If you’ve already checked out the tips in the first part of this series, you’ll know that negotiating a better energy deal, switching off some of your devices and appliances, and checking your thermostat can really help you reduce your electricity bill and consumption – and reduce your carbon footprint at the same time.
But there’s plenty more that you can do.
In this second instalment of our three-part series, we look at lighting, insulation and how to get your heating and cooling costs down.
Here’s the next 3 of 10 steps to reduce your energy bills and help the planet, brought to you from the South Australian Government’s new EnergySmart South Australia guide:
Step 4: Cut your lighting bills
Did you know that lighting can make up 7 per cent of the energy used in your home? That means it contributes 7 per cent towards your energy bill. Here’s some tips to reduce your electricity bill:
- Switch to LED. A small upfront investment in LED globes has two-fold benefits. LED downlights last 25 times longer than usual halogen downlights but they also create less heat, meaning less air-conditioning costs in summer, and they’re also less of a fire risk. If you don’t have downlights, you can still switch other light globes to LED. On average, incandescent globes only last for 750 to 1000 hours, but an LED globe can last for up to 50,000 hours and reduce running costs by up to 85 per cent.
- Let the sunshine in. There’s nothing better than natural light to make you look younger in all your selfies, so open the curtains and let the sunshine in.
- Install a skylight. How are you supposed to infiltrate the vault and recreate the famous scene from Mission:Impossible without a skylight? They also let in much-needed light and that means less lights on and lower power bills.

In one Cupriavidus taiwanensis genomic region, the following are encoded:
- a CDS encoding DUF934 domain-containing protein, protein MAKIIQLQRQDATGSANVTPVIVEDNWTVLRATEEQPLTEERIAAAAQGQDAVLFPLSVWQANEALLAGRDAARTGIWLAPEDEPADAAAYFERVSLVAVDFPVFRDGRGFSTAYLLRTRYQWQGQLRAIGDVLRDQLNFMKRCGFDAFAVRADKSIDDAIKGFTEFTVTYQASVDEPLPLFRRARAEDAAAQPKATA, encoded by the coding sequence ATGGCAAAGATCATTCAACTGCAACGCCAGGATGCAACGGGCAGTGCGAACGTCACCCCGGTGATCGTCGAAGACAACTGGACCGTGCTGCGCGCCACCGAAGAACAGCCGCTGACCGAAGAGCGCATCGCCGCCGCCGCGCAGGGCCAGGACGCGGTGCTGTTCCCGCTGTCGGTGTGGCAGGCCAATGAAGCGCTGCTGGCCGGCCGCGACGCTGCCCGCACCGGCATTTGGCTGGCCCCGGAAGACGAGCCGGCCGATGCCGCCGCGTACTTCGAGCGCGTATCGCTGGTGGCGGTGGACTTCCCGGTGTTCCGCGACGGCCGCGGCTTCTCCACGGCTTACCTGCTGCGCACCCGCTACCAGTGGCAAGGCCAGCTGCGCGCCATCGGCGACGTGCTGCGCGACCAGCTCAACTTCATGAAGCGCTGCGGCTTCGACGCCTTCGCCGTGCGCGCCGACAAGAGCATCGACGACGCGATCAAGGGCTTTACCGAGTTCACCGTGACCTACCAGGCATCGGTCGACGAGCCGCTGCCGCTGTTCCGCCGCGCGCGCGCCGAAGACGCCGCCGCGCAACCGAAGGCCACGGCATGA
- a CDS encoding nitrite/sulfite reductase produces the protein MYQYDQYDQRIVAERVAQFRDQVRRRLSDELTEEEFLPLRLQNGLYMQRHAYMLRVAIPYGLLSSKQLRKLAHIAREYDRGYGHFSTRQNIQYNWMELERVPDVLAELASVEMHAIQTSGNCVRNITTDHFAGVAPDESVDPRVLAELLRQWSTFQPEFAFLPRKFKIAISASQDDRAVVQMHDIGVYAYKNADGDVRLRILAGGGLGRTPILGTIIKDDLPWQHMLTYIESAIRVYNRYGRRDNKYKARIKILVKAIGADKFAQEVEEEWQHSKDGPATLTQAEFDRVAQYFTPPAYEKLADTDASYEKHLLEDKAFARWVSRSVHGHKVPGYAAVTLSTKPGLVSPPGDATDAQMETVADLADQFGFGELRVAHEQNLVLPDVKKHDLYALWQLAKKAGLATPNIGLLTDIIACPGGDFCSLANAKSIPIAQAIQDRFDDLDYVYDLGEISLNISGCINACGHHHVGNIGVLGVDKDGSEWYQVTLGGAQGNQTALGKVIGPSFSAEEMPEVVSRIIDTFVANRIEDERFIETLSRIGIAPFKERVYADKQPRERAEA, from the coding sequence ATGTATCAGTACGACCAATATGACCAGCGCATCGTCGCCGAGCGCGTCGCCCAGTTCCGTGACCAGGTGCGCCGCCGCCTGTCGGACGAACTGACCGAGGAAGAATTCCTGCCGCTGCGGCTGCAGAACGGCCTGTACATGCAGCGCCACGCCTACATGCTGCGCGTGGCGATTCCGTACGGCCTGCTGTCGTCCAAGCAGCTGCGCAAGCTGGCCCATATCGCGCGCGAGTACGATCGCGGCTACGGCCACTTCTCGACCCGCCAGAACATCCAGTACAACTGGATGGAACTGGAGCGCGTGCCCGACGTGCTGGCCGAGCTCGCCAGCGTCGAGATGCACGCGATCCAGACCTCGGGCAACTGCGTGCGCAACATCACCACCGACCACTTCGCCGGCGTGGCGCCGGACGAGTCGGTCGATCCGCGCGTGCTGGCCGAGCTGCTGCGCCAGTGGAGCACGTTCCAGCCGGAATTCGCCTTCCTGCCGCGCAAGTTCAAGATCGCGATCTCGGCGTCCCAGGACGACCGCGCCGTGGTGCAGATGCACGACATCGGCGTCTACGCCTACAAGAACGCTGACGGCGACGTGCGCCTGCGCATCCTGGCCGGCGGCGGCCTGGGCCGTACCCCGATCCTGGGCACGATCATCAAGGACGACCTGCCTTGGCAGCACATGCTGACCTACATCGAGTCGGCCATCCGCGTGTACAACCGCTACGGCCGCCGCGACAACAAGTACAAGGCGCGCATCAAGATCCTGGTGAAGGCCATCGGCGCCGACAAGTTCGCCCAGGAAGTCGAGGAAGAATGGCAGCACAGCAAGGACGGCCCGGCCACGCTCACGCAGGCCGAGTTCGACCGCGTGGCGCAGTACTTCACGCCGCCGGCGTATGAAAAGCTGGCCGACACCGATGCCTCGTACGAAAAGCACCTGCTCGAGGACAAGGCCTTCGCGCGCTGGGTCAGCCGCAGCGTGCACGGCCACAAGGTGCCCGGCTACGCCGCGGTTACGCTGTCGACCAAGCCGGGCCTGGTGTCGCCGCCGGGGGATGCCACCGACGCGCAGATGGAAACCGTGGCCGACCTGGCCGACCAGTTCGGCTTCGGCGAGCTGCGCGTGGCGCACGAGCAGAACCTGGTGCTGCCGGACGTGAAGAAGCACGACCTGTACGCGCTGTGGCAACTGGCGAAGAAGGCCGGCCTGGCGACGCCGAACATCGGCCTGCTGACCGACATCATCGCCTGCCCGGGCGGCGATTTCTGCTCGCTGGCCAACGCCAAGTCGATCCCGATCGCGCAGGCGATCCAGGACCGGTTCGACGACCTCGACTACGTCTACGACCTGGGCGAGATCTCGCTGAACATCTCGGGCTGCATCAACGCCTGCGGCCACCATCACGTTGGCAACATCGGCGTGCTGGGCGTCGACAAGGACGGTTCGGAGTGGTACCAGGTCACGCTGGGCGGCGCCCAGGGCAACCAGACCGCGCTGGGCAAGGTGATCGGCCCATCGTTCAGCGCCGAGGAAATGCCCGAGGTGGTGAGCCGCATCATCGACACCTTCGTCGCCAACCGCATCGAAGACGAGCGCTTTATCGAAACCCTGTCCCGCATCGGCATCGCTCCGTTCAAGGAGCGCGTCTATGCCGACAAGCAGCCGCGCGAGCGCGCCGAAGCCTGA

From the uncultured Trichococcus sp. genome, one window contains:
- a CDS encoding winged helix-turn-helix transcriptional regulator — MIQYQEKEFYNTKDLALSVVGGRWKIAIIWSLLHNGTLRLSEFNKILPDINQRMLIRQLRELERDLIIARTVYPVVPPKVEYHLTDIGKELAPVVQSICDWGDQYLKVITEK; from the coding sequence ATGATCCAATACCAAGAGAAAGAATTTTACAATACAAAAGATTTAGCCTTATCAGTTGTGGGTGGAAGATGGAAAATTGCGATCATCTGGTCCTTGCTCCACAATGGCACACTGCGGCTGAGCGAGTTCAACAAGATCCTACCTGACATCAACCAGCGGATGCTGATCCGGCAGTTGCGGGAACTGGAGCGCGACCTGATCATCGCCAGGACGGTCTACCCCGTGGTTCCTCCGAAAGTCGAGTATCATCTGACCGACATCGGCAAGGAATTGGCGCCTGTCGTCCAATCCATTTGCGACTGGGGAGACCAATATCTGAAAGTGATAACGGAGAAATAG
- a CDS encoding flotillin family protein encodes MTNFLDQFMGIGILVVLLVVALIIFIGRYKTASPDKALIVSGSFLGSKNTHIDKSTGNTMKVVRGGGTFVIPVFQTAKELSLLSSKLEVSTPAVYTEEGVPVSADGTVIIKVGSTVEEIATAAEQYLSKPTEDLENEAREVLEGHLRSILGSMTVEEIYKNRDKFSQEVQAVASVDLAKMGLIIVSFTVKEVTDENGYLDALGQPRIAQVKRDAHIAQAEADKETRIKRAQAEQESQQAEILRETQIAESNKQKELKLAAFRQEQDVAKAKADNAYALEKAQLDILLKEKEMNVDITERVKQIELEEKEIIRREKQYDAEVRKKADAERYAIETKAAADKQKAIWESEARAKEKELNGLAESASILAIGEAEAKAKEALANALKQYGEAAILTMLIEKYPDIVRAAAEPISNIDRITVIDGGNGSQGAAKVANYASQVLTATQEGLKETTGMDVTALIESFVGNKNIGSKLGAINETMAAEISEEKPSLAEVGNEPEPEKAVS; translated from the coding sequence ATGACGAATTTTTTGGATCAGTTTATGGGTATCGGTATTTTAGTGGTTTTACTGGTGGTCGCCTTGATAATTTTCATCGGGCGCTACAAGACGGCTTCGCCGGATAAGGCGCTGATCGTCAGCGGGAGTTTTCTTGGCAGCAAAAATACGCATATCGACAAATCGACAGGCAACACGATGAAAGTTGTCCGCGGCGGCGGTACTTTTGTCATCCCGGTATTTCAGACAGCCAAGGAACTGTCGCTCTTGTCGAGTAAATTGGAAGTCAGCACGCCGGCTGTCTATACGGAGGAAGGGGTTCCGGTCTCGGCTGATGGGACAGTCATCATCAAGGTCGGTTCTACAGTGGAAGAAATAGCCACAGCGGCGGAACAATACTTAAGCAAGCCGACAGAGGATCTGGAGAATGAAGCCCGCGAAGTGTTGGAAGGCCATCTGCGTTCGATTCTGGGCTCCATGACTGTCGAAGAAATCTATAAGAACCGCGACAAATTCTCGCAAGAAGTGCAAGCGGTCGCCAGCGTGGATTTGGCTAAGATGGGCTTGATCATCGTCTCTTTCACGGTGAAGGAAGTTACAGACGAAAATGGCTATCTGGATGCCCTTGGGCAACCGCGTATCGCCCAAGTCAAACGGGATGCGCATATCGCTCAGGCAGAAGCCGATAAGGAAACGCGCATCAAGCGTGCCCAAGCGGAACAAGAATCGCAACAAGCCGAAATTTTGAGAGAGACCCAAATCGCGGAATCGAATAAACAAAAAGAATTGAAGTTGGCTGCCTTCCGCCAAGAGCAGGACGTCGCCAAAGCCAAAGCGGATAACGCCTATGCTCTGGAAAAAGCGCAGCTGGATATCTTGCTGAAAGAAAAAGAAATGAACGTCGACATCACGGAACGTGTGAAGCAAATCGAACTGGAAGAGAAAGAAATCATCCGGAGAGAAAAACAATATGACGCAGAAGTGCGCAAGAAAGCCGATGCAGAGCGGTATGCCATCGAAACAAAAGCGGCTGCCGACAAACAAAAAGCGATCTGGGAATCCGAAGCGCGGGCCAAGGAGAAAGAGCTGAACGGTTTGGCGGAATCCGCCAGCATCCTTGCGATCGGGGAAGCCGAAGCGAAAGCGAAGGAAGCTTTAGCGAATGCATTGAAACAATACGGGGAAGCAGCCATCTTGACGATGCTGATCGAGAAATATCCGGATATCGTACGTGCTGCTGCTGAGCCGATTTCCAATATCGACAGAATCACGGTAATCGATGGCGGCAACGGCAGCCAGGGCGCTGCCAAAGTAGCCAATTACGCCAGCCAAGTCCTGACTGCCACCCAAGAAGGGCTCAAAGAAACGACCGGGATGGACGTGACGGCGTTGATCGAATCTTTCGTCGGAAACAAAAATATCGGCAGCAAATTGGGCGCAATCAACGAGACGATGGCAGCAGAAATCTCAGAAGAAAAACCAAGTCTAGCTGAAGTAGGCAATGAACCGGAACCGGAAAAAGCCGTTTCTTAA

- Use sensors and dimmers. Motion detectors and sensors that turn lights on and off can be great for your savings, safety and convenience, while dimmers can reduce the level of light, which means lower bills.
If you want to switch over to energy efficient lighting, you may be able to get assistance from the Retailer Energy Efficiency Scheme (REES) scheme. To find out if you’re eligible, contact a third-party contractor.
Step 5: Get comfortable with insulation
Insulation keeps the heat in during winter and the heat out during summer. By properly insulating and draught-proofing your house, you can reduce your heating and cooling bills by up to 40 per cent.
There’s a few types of insulation to choose from, either bulk, which is like a big quilt in your ceiling and walls, reflective, the big silver stuff that reflects 95 per cent of radiant heat, or composite, which is a combination of both.
Your local insulation or window expert will be able to provide advice on the best insulation for your home. Always make sure you use a builder with a licence to install insulation to reduce the risk of fire or electrical accidents from incorrectly installed insulation.